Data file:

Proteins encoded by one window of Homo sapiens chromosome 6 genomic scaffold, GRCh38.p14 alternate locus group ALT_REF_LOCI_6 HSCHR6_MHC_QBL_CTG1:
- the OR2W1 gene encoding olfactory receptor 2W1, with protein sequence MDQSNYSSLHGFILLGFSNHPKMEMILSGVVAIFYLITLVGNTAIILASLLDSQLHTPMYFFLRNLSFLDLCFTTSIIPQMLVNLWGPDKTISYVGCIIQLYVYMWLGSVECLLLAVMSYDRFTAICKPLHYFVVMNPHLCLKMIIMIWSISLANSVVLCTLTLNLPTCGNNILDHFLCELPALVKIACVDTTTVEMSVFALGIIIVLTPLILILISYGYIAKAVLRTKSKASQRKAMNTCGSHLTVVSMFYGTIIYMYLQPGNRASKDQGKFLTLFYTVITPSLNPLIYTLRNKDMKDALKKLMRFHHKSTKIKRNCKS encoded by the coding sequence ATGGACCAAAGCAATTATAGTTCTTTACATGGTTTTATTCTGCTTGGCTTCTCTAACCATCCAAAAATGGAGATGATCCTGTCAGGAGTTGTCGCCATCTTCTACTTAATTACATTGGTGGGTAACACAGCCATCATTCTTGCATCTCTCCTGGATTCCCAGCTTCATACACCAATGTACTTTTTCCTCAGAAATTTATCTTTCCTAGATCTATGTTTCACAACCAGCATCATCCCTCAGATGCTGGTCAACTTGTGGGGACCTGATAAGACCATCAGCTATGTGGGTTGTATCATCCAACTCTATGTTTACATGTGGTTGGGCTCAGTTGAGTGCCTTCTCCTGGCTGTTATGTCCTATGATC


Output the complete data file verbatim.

Proteins encoded by one window of Homo sapiens chromosome 6 genomic scaffold, GRCh38.p14 alternate locus group ALT_REF_LOCI_6 HSCHR6_MHC_QBL_CTG1:
- the OR2W1 gene encoding olfactory receptor 2W1, with protein sequence MDQSNYSSLHGFILLGFSNHPKMEMILSGVVAIFYLITLVGNTAIILASLLDSQLHTPMYFFLRNLSFLDLCFTTSIIPQMLVNLWGPDKTISYVGCIIQLYVYMWLGSVECLLLAVMSYDRFTAICKPLHYFVVMNPHLCLKMIIMIWSISLANSVVLCTLTLNLPTCGNNILDHFLCELPALVKIACVDTTTVEMSVFALGIIIVLTPLILILISYGYIAKAVLRTKSKASQRKAMNTCGSHLTVVSMFYGTIIYMYLQPGNRASKDQGKFLTLFYTVITPSLNPLIYTLRNKDMKDALKKLMRFHHKSTKIKRNCKS encoded by the coding sequence ATGGACCAAAGCAATTATAGTTCTTTACATGGTTTTATTCTGCTTGGCTTCTCTAACCATCCAAAAATGGAGATGATCCTGTCAGGAGTTGTCGCCATCTTCTACTTAATTACATTGGTGGGTAACACAGCCATCATTCTTGCATCTCTCCTGGATTCCCAGCTTCATACACCAATGTACTTTTTCCTCAGAAATTTATCTTTCCTAGATCTATGTTTCACAACCAGCATCATCCCTCAGATGCTGGTCAACTTGTGGGGACCTGATAAGACCATCAGCTATGTGGGTTGTATCATCCAACTCTATGTTTACATGTGGTTGGGCTCAGTTGAGTGCCTTCTCCTGGCTGTTATGTCCTATGATC